ST. PAUL — Surrounded by teachers and local volunteers, Gov. Tim Walz set the stage for his first term Monday by calling for education and health care reform in his inaugural address.
Speaking before a crowd of hundreds, Walz continued to stress his “One Minnesota” campaign theme as a way to tackle statewide issues. The former Democratic congressman from Mankato also called for unity among Democrats and Republicans to work toward improving Minnesotans' quality of life.
“Governing is not a sporting contest with opposing teams each wanting to defeat the other,” he said. “It's not a horse race nor a poker game to see who can best the other. It's about working together.”
Walz was sworn in as Minnesota's 41st governor Monday morning in an inauguration ceremony at a packed Fitzgerald Theater in St. Paul. Also sworn in were Lt. Gov. Peggy Flanagan, Secretary of State Steve Simon, Attorney General Keith Ellison and State Auditor Julie Blaha.
Seated among the crowd were several dozen Mankato-area residents, educators and political advocates.
“It was empowering,” Mankato Area Schools Supt. Sheri Allen said of Walz's inauguration. Allen was among more than 30 educators who greeted Walz and his wife, Gwen, before they took the stage.
Allen said she's encouraged by the governor's focus on statewide education improvements.
“No matter what your story is, your background, education is the opportunity to open doors for excellence,” she said. “It was very encouraging to hear that today, which I didn't expect anything less.”
Jim Hepworth, a longtime Democrat and the vice chair of the 1st Congressional District DFL, said Walz's inauguration was a "momentous day" for Minnesota and Mankato.
"Tim's going to bring such energy to the position," Hepworth said of the former Mankato West High School teacher and coach.
Walz and Flanagan said they will push for more educational and racial equality across the state. Walz described meeting residents in outstate Minnesota who were concerned their children and grandchildren wouldn't get the same educational access as children in the Twin Cities.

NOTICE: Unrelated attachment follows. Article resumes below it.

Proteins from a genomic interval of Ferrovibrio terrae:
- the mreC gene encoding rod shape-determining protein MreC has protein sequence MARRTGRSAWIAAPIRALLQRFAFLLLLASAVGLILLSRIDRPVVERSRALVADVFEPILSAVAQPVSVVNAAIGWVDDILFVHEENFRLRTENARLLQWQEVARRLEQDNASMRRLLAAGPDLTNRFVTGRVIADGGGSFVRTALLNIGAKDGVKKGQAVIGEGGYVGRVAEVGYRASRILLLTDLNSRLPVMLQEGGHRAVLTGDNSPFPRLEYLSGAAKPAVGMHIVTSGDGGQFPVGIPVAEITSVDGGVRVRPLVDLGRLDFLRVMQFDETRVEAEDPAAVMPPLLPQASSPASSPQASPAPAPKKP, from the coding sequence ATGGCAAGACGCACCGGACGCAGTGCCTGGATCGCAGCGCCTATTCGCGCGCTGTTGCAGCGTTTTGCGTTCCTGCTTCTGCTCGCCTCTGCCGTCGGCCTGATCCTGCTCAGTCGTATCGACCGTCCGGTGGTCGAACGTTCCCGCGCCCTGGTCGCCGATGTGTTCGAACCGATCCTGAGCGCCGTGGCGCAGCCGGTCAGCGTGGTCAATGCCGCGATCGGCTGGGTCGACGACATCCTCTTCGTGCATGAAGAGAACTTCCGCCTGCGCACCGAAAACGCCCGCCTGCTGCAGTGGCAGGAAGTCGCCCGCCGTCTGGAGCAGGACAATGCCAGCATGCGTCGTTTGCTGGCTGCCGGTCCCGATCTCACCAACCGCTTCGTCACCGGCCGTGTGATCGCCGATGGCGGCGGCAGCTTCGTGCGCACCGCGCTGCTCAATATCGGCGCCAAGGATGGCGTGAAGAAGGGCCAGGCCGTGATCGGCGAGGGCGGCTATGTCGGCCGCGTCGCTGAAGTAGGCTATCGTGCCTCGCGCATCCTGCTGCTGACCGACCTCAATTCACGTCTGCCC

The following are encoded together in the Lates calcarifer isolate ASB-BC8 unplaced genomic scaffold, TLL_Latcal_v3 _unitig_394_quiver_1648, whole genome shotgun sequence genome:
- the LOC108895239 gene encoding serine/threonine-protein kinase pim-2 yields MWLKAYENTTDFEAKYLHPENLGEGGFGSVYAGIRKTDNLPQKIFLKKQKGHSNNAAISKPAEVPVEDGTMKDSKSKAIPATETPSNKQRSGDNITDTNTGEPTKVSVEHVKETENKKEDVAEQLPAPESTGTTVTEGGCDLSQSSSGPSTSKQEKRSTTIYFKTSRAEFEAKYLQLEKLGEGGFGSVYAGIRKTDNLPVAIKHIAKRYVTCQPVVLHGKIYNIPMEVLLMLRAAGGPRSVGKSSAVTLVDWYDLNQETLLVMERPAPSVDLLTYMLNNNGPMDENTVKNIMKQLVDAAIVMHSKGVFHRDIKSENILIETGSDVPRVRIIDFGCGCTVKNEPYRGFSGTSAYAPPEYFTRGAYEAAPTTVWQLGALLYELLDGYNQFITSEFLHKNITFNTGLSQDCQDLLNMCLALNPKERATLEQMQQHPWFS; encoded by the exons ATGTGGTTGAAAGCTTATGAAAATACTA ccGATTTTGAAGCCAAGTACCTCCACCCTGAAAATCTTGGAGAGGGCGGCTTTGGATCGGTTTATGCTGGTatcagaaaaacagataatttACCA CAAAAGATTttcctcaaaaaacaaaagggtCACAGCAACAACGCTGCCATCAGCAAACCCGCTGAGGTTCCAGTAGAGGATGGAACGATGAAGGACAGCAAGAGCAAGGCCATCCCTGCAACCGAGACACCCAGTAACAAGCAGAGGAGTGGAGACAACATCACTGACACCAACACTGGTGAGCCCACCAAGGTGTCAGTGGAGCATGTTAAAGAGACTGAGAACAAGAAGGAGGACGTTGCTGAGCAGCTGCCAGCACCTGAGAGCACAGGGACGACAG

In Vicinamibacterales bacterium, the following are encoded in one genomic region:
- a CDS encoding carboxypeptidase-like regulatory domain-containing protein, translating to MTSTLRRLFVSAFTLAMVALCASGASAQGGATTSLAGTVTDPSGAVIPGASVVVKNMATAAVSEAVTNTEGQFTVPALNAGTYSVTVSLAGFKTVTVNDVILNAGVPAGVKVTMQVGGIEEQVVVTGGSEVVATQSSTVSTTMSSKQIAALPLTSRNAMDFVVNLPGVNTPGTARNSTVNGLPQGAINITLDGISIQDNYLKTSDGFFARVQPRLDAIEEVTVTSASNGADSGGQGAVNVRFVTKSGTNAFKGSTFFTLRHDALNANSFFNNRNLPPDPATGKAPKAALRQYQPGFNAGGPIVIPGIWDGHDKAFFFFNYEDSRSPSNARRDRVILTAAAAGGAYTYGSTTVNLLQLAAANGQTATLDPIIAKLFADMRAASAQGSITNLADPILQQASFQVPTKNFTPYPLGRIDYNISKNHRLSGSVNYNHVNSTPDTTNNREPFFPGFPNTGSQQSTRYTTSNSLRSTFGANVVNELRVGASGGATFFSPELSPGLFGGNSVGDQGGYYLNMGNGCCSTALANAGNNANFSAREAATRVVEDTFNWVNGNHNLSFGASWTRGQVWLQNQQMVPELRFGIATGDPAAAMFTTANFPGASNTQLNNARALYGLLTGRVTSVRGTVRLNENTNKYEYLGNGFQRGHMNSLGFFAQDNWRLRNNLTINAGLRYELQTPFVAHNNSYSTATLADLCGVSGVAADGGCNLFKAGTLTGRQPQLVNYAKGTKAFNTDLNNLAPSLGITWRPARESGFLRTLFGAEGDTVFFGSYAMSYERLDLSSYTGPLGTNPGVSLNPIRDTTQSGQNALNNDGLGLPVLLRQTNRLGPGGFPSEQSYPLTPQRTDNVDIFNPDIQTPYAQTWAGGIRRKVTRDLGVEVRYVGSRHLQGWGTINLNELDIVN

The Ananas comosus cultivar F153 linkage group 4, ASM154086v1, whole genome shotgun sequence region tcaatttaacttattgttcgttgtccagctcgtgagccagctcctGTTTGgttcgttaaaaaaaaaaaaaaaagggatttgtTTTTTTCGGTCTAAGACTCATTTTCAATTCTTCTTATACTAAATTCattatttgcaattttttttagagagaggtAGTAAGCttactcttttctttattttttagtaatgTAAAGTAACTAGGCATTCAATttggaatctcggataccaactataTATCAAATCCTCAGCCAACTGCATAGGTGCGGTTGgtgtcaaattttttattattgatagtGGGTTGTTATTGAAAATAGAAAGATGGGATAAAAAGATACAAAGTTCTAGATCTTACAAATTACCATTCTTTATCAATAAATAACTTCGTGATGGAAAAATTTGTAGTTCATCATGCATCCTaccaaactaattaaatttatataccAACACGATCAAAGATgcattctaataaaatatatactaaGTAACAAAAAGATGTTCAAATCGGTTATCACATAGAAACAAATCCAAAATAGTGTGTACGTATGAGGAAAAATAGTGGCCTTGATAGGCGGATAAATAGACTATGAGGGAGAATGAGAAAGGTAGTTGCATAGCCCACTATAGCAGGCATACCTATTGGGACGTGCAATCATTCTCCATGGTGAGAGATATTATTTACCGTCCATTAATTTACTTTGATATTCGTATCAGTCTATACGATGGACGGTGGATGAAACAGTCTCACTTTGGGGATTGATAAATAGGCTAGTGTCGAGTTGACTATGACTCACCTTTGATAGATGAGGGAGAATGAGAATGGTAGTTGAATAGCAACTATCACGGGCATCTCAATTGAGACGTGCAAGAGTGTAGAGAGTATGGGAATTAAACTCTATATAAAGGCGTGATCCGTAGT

“We must ensure equity in everything we do, from addressing the unacceptable racial disparities in our state to ensuring opportunity is not determined by your zip code,” Walz said.
Flanagan went further by describing how elevating her role as lieutenant governor will bring more diverse perspectives in state government. A member of the White Earth Band of Ojibwe, Flanagan is the highest-ranking American Indian ever elected to executive office in any state. She also called on Native Americans and people of color across the state to have a voice at the Capitol.
“You deserve to be seen, heard and valued,” she said. “There is a place for you in this work.”
On health care, Walz called for Minnesota to treat medical care as a basic human right and promised to invest in medical research throughout the state. He also called for additional investments in Minnesota's infrastructure and Greater Minnesota communities.
Despite Walz's call to come together, he will face a divided Legislature that starts its 2019 session Tuesday. Between a DFL-controlled House, GOP-controlled Senate and a $1.5 billion surplus, Walz will spend the next several months negotiating major policy and a two-year state budget.
Joe Kunkel, a retired Minnesota State University political science professor, believes Walz will be able to find some compromise with Senate GOP leaders, but it remains to be seen whether the DFL and GOP can agree on major policy issues such as a gas tax increase or the DFL's MinnesotaCare health insurance buy-in proposal.
Still, Kunkel sees some hope for lawmakers to come to a consensus with Walz.
“I think he's approaching the gap, trying to really get something done now and not just score points and positions for the next election,” Kunkel said.
Walz and Flanagan have several inauguration celebrations planned throughout the week, including a celebration 5:30-8 p.m. Friday at Kato Ballroom, 200 Chestnut St., in Mankato.
Follow Trey Mewes on Twitter at @MFPTreyMewes.